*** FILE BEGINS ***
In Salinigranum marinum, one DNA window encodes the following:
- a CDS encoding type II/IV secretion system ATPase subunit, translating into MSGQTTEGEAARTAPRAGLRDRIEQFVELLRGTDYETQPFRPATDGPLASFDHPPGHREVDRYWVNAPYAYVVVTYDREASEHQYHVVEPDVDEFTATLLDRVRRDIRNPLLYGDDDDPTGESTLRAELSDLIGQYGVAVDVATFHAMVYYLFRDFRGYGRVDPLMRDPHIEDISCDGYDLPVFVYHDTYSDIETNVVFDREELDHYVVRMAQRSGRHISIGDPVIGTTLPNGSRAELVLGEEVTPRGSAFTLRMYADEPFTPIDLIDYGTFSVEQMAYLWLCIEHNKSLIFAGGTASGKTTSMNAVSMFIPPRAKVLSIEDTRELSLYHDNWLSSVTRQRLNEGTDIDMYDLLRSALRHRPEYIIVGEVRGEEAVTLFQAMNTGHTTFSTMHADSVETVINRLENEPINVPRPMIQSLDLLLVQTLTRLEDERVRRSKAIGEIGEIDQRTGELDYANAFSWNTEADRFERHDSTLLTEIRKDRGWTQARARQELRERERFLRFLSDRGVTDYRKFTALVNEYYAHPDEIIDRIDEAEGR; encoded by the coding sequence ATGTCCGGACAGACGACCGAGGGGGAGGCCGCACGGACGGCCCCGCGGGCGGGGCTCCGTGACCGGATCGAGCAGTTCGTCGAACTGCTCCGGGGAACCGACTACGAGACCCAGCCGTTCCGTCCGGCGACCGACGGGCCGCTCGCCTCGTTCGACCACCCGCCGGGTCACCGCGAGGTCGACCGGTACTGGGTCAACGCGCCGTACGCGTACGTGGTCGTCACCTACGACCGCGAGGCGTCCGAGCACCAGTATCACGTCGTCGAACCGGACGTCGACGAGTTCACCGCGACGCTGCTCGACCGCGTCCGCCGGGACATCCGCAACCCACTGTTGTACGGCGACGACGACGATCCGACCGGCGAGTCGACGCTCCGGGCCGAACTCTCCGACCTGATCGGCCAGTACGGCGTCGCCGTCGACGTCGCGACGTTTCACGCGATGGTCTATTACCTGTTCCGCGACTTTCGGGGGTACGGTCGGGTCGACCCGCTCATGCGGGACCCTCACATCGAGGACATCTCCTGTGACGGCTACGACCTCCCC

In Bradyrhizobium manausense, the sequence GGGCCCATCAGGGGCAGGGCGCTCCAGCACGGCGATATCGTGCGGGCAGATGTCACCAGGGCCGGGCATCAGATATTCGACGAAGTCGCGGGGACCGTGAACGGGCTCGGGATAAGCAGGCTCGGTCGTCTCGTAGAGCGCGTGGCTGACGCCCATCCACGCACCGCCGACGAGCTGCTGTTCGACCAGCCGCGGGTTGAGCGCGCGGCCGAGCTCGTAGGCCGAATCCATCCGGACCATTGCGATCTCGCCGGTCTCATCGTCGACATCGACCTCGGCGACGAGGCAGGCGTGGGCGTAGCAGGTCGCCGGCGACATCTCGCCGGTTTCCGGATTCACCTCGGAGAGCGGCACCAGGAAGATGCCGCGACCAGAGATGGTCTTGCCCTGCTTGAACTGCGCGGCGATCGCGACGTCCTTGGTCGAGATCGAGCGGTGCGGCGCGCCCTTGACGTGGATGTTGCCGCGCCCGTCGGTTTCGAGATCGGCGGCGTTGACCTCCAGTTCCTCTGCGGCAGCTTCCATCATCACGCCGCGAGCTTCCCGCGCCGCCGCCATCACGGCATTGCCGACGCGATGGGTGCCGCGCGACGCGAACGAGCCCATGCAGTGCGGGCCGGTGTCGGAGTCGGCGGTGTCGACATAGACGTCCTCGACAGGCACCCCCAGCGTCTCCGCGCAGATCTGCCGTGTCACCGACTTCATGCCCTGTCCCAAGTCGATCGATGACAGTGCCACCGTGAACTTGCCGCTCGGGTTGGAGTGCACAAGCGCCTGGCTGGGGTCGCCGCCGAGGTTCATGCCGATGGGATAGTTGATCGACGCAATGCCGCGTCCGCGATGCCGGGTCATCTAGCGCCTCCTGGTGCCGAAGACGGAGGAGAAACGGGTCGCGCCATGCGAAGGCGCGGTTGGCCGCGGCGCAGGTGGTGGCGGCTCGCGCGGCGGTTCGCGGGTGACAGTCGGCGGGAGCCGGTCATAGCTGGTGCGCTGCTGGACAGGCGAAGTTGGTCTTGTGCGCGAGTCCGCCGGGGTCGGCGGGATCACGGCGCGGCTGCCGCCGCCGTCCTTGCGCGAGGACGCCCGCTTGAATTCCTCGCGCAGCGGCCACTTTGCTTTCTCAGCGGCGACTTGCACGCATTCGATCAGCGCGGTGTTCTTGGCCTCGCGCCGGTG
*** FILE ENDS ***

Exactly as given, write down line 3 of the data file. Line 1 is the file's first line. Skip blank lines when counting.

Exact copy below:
In Bradyrhizobium manausense, the sequence GGGCCCATCAGGGGCAGGGCGCTCCAGCACGGCGATATCGTGCGGGCAGATGTCACCAGGGCCGGGCATCAGATATTCGACGAAGTCGCGGGGACCGTGAACGGGCTCGGGATAAGCAGGCTCGGTCGTCTCGTAGAGCGCGTGGCTGACGCCCATCCACGCACCGCCGACGAGCTGCTGTTCGACCAGCCGCGGGTTGAGCGCGCGGCCGAGCTCGTAGGCCGAATCCATCCGGACCATTGCGATCTCGCCGGTCTCATCGTCGACATCGACCTCGGCGACGAGGCAGGCGTGGGCGTAGCAGGTCGCCGGCGACATCTCGCCGGTTTCCGGATTCACCTCGGAGAGCGGCACCAGGAAGATGCCGCGACCAGAGATGGTCTTGCCCTGCTTGAACTGCGCGGCGATCGCGACGTCCTTGGTCGAGATCGAGCGGTGCGGCGCGCCCTTGACGTGGATGTTGCCGCGCCCGTCGGTTTCGAGATCGGCGGCGTTGACCTCCAGTTCCTCTGCGGCAGCTTCCATCATCACGCCGCGAGCTTCCCGCGCCGCCGCCATCACGGCATTGCCGACGCGATGGGTGCCGCGCGACGCGAACGAGCCCATGCAGTGCGGGCCGGTGTCGGAGTCGGCGGTGTCGACATAGACGTCCTCGACAGGCACCCCCAGCGTCTCCGCGCAGATCTGCCGTGTCACCGACTTCATGCCCTGTCCCAAGTCGATCGATGACAGTGCCACCGTGAACTTGCCGCTCGGGTTGGAGTGCACAAGCGCCTGGCTGGGGTCGCCGCCGAGGTTCATGCCGATGGGATAGTTGATCGACGCAATGCCGCGTCCGCGATGCCGGGTCATCTAGCGCCTCCTGGTGCCGAAGACGGAGGAGAAACGGGTCGCGCCATGCGAAGGCGCGGTTGGCCGCGGCGCAGGTGGTGGCGGCTCGCGCGGCGGTTCGCGGGTGACAGTCGGCGGGAGCCGGTCATAGCTGGTGCGCTGCTGGACAGGCGAAGTTGGTCTTGTGCGCGAGTCCGCCGGGGTCGGCGGGATCACGGCGCGGCTGCCGCCGCCGTCCTTGCGCGAGGACGCCCGCTTGAATTCCTCGCGCAGCGGCCACTTTGCTTTCTCAGCGGCGACTTGCACGCATTCGATCAGCGCGGTGTTCTTGGCCTCGCGCCGGTG